Although we enjoyed what Dan Andrews called a COVID-normal summer, it may take some time before life goes back to what we were used to.  And it might not ever quite be as carefree as this again.  2021 has shown us this – that we may need to live in this new normal for quite some time.

 

With so much to feel uncertain about in the current climate, it is important to have some tools in our arsenal to deal with this.  Here are some things that we can remind ourselves on, and focus on drawing upon each day.

 

Gratitude

Research has proven that gratitude is one of the most powerful tools for lasting happiness and it is vitally important to recognize this during the pandemic.  The most obvious example of this is to be grateful for our health and for any creature comforts we have whilst staying at home – although I acknowledge here that many families may in fact be doing it tough.

Searching for silver linings can be useful too in some situations – like appreciating precious time with your family, and time for projects the busyness of life often does not allow us to undertake.  Simple pleasures are powerful and we often forget easy joys like baking, puzzling, reading and even just getting out in the sunshine.  All these promote positive emotions much more authentically than the latest video game or shiny new toy/piece of jewellery/fancy bit of tech.

Gratitude can be simple – it can be in the form of a daily journal or app or even the simple habit of asking each other for your “best of the day” as you eat dinner together.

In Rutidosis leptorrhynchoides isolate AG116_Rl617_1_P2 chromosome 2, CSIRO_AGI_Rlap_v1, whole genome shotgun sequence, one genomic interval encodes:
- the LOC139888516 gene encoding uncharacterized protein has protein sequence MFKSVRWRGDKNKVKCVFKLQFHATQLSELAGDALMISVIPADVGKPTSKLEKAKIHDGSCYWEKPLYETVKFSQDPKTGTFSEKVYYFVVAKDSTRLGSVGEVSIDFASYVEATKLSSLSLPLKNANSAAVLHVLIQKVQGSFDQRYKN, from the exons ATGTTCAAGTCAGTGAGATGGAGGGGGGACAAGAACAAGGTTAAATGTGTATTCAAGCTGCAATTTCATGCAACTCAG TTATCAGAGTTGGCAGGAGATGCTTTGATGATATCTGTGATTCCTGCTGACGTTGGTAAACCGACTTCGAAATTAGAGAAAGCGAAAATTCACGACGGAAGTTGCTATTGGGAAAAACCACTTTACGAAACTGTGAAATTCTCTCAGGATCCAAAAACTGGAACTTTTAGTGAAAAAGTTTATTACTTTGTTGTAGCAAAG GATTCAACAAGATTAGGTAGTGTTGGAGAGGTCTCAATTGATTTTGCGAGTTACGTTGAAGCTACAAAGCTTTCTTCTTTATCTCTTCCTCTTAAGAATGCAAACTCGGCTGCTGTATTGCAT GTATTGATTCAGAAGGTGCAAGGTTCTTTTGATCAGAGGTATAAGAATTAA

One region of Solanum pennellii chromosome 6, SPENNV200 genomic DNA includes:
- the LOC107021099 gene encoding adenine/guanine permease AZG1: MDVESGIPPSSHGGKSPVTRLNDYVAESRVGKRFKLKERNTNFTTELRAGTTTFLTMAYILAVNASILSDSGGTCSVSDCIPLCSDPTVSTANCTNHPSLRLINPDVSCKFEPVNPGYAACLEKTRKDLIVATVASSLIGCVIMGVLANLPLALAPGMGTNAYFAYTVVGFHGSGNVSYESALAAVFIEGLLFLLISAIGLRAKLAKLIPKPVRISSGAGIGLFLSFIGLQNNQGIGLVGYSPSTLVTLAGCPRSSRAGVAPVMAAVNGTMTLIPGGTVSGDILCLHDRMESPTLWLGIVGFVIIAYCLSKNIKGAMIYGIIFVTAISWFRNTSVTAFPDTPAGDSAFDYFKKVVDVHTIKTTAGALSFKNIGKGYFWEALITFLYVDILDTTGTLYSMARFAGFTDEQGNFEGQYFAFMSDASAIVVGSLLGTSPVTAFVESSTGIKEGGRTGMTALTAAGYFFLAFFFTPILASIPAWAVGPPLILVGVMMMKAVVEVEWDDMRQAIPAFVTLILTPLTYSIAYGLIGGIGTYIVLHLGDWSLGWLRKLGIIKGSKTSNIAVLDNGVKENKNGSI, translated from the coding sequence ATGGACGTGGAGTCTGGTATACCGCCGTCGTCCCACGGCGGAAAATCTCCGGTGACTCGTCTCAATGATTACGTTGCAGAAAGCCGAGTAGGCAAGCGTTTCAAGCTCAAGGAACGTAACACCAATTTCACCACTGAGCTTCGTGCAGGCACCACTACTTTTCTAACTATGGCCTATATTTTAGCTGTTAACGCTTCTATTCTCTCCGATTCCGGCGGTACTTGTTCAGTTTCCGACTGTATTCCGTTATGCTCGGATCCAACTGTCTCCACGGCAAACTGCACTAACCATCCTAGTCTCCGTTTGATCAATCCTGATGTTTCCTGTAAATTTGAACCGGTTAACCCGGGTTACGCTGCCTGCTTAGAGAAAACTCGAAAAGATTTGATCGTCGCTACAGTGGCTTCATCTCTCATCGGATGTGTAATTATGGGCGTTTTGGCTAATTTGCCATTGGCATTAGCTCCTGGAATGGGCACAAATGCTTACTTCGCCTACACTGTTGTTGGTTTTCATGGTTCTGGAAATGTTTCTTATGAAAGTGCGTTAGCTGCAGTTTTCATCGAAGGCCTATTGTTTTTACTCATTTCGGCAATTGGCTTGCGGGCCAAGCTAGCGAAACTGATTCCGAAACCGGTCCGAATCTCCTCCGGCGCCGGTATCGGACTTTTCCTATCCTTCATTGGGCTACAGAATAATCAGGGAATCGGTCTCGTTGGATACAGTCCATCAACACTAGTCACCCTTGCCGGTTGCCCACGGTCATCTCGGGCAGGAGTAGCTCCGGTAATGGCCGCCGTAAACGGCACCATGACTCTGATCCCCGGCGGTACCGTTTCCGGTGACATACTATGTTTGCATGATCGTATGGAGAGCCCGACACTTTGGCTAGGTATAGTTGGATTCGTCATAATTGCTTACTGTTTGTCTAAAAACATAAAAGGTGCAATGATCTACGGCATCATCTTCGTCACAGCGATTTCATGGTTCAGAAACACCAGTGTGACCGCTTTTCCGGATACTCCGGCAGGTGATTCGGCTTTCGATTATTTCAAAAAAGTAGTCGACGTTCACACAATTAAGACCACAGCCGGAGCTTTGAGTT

Gratitude is a form of mindfulness as well, which is a powerful daily habit.  This wellbeing hive article explores it further, and also includes a link to a video from Dr Lea Waters on the role of gratitude in the pandemic.

Personal Wellbeing Plans

We have promoted the value of personal wellbeing plans many times on the Hive, and even suggested not only that the whole family works to construct them, but also that we add a section specific to what keeps us sane in lockdown.

Personal Wellbeing Plans aim to protect and make concrete the practices that help us experience positive emotions and maintain balance.  They help us to make these a part of our routine.

Setting Boundaries

Setting boundaries can be crucial in lockdown, when everyone is in the home at once, and many of the habits that might even be in our Personal Wellbeing Plans may not be available to us.

While these plans tell us all the things we should say yes to – our boundaries look at when we should say no.

Saying no is healthy once in a while.  It’s normal to put in place caveats on things that do not work for you.  It’s crucial in times like these when some of our usual controls and boundaries are not available to us.

Boundaries might include:

  • Quiet time that needs to be observed, where you are unavailable to others
  • A clear delineation of work time and family time
  • Boundaries around the use of screens and devices
  • Boundaries around noise and rules for respecting a shared space

Boundaries can be phrased positively, as a way to help you to be your best, and you should try to frame them in this way to both yourself and others. For example, needing to finish a work task on a deadline, or within expected work hours may be a clear boundary that children and other family members need to observe. In this case it could be phrased like: once I finish this task, I will be able to give you my full attention and I look forward to hearing all about that.

Make Hay While The Sun Shines

I think we now all need to be opportunists.  When time and restrictions allow, we need to make the most of our freedoms and never put off outings, visits, holidays and celebrations. If you can do it today, do it!

What’s on your “make hay” list after lockdown?

Photo by cottonbro from Pexels